01 Nov Stage 2: False Confidence Builds
It is around 06:00, 22 August 2017, in Pontassieve, just before the Italian summer sunrise. Feeling revitalised by a good night’s rest, my feet in walkable shape, blister plasters working well, I decide to hike Stage 2 of the St Francis Way after all.
Niels and I set out. It appears that there are very few Italians awake at this time of day, as we follow the directions in Sandy Brown’s book. By his book, it should be a day of moderate difficulty – more difficult than the previous day on Via di San Francesco. We are destined to ascend most of the day – 1021 metres (~3350’) before we would reach Consuma.
Progress is slow, but I find a rhythm in hiking which makes it easier. We take a break in view of Castello di Nipozzano (featured image) and have breakfast – energy bars, dried figs, prunes, and water. Part of it is probably the plainest energy wafers I’ve ever encountered. Niels calls them blotting paper. He bursts out laughing when I tell him, “you can be sure of one thing. They have no added flavourants.”
It’s still relatively early, but already I’m sweating. We enter the first village on our route for the day: Diaccetto. We find a little bar, and the aqua frizzante brings welcome relief.
Ferrano and a Detour.
Walking feels as if it’s getting a lot easier than Stage 1, but when we hit the climbs, it’s back to a dead slow pace – me plodding for max. 70 meters and resting. This slows down our hiking speed to between two and three km per hour.
The surrounding forest has a healing effect on me. It has a living silence about it, that is hugely uplifting. The quality of this kind of beautiful silence is hard to describe. Only occasionally do I hear wild animals in the undergrowth, unfortunately (or is it fortunately?) not seeing any.
For a brief while, we find ourselves on the wrong route, having missed a turnoff. Fortunately, it’s only a detour of ten minutes.
The silence is broken by the sound of band saws. We are passed by heavy vehicles involved in logging activities. More band saws. We get to the site of the activity. Two loggers are busy felling a dead tree. “Funny,” says Niels, “I thought there would’ve been three.” I ask why. He simply replies, “tree fellas,” in what I can only describe as the worst imitation of an Irish accent ever.
Not much further along we hear Italians in animated conversation. The road passes a farmhouse. A man greets us. From what I can understand, he asks us where we are going. In my very broken Italian, I answer, “Peligirni a Assisi e Roma” – pilgrims to Assisi and Rome. At that, he suddenly becomes very enthusiastically friendly and insists that we at least have some coffee with them. No one turns down such wonderfully friendly hospitality.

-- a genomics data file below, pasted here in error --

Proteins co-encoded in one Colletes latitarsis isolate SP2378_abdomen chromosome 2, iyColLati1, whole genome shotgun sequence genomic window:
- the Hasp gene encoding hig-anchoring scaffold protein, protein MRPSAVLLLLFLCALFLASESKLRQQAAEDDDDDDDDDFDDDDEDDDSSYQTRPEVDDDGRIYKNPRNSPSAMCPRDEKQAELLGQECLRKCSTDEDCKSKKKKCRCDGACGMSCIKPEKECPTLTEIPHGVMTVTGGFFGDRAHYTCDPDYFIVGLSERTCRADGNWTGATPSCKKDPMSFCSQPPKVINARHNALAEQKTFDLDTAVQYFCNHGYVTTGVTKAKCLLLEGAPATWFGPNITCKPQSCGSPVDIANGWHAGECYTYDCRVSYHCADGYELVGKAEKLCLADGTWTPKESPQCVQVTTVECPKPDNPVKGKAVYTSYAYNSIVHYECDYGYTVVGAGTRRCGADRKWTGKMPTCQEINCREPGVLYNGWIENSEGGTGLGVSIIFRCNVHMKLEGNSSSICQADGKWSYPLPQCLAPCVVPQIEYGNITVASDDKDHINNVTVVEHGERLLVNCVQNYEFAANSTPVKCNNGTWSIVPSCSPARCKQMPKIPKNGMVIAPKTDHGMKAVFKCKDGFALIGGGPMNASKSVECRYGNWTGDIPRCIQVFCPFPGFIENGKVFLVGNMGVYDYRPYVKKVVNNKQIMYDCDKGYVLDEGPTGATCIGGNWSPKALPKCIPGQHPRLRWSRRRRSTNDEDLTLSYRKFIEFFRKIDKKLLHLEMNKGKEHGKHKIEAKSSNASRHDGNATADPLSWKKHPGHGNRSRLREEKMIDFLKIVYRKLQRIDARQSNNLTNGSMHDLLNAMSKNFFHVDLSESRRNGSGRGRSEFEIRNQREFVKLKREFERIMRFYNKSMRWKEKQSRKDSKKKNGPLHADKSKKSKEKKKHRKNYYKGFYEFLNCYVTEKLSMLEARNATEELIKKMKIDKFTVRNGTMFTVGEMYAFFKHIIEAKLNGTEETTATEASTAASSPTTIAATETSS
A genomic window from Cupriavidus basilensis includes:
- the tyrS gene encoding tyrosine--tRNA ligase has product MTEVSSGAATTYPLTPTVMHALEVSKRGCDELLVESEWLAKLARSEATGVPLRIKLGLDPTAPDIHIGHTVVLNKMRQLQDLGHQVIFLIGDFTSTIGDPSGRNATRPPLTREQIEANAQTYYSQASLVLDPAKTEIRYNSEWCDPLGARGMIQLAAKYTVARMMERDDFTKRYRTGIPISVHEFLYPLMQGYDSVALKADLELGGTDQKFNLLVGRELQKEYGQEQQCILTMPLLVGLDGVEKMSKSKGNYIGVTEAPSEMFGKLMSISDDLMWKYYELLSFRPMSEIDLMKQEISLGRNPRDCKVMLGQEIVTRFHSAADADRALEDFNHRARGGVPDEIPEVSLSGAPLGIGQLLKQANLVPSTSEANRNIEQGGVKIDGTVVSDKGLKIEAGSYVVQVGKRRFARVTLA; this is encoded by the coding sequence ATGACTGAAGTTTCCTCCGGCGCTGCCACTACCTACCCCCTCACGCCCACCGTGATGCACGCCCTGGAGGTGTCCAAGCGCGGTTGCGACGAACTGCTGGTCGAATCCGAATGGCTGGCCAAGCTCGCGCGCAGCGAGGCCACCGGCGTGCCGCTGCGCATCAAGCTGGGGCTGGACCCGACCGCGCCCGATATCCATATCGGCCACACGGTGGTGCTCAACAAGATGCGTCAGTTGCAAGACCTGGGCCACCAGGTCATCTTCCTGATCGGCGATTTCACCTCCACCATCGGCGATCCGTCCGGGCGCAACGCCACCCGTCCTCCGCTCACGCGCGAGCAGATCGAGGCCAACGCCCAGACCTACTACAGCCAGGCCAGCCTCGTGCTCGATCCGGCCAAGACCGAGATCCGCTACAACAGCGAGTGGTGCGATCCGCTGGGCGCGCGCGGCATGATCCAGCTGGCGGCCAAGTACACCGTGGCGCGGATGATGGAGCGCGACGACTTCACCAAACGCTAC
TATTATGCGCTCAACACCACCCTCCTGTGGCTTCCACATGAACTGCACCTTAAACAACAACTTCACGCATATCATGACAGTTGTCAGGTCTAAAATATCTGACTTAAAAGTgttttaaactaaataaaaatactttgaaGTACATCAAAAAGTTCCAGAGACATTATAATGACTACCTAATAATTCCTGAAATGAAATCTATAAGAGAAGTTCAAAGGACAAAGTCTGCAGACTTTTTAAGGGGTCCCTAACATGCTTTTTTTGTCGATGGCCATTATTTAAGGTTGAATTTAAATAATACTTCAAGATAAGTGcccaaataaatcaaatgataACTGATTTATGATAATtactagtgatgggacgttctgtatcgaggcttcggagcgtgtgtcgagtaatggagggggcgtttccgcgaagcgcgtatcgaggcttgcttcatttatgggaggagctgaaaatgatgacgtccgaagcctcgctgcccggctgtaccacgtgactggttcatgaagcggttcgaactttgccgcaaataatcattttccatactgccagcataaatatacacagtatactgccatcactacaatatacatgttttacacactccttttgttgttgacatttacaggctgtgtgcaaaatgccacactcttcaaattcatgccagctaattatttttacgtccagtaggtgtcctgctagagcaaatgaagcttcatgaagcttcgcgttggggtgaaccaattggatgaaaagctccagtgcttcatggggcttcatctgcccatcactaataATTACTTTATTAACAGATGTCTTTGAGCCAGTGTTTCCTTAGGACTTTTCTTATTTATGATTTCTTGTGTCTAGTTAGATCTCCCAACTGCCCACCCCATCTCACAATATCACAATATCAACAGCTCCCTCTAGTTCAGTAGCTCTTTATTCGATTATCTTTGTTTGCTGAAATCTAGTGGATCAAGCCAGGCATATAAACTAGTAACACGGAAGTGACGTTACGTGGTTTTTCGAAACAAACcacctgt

We introduce ourselves, and find out his name is Bruno. He and Niels have a very lively attempted conversation, with the help of his daughter doing translations. The talk is about football and Australia. South Africa doesn’t feature.
The Last for the Day
Powered by the kick-ass coffee, we move on. According to the book, it’s one last little climb, a short distance – less than two km – and we’re there. In Consuma, outside a little bar, it’s off with the backpacks, and I collapse into a chair.
That climb didn’t feel so little, and the distance felt a bit further than indicated in Sandy Brown’s book. I pass it off as merely being unfit. However, Niels tells me that his iPhone watch measured the distance as seven km longer than the book. Was that our detour after Ferrano? Surely not!
We don’t have accommodation close to Consuma. Niels calls the owner of Ronald B&B where we were to stay, as per prior arrangement. After very uncertain communications, we wait. He picks us up about a half hour later.
We spend the afternoon and early evening in the most incredibly beautiful surroundings of Ronald B&B. The sun sets late in Italy as we have supper. It was a good day’s hiking. Tomorrow’s stage of The Way of St Francis is indicated as “hard”, but I feel confident that progress will be easier.
I ask myself: what is different between today and yesterday? My answer: my attitude has changed radically. It’s no longer a case of merely walking to get from A to B to simply get there ASAP.